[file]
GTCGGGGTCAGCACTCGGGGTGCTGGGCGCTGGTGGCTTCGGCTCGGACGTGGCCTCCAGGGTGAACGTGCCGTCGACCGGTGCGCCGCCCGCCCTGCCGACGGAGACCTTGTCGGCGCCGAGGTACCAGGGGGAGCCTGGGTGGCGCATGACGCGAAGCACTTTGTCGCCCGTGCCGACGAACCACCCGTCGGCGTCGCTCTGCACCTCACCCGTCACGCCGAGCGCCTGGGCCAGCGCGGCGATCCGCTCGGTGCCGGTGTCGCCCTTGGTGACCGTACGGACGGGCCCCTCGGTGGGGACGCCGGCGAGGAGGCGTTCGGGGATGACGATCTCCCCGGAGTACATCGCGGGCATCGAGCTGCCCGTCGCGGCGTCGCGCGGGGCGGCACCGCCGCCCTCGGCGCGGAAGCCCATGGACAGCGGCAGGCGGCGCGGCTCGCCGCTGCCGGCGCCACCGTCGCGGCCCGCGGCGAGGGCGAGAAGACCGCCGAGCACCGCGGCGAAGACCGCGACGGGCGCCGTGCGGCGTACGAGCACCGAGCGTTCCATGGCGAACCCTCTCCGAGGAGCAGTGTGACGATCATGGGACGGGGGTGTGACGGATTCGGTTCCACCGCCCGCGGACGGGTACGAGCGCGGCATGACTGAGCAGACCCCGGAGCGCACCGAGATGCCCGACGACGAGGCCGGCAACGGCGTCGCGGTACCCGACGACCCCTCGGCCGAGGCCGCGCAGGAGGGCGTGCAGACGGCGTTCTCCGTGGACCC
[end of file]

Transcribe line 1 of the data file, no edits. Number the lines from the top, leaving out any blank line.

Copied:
GTCGGGGTCAGCACTCGGGGTGCTGGGCGCTGGTGGCTTCGGCTCGGACGTGGCCTCCAGGGTGAACGTGCCGTCGACCGGTGCGCCGCCCGCCCTGCCGACGGAGACCTTGTCGGCGCCGAGGTACCAGGGGGAGCCTGGGTGGCGCATGACGCGAAGCACTTTGTCGCCCGTGCCGACGAACCACCCGTCGGCGTCGCTCTGCACCTCACCCGTCACGCCGAGCGCCTGGGCCAGCGCGGCGATCCGCTCGGTGCCGGTGTCGCCCTTGGTGACCGTACGGACGGGCCCCTCGGTGGGGACGCCGGCGAGGAGGCGTTCGGGGATGACGATCTCCCCGGAGTACATCGCGGGCATCGAGCTGCCCGTCGCGGCGTCGCGCGGGGCGGCACCGCCGCCCTCGGCGCGGAAGCCCATGGACAGCGGCAGGCGGCGCGGCTCGCCGCTGCCGGCGCCACCGTCGCGGCCCGCGGCGAGGGCGAGAAGACCGCCGAGCACCGCGGCGAAGACCGCGACGGGCGCCGTGCGGCGTACGAGCACCGAGCGTTCCATGGCGAACCCTCTCCGAGGAGCAGTGTGACGATCATGGGACGGGGGTGTGACGGATTCGGTTCCACCGCCCGCGGACGGGTACGAGCGCGGCATGACTGAGCAGACCCCGGAGCGCACCGAGATGCCCGACGACGAGGCCGGCAACGGCGTCGCGGTACCCGACGACCCCTCGGCCGAGGCCGCGCAGGAGGGCGTGCAGACGGCGTTCTCCGTGGACCC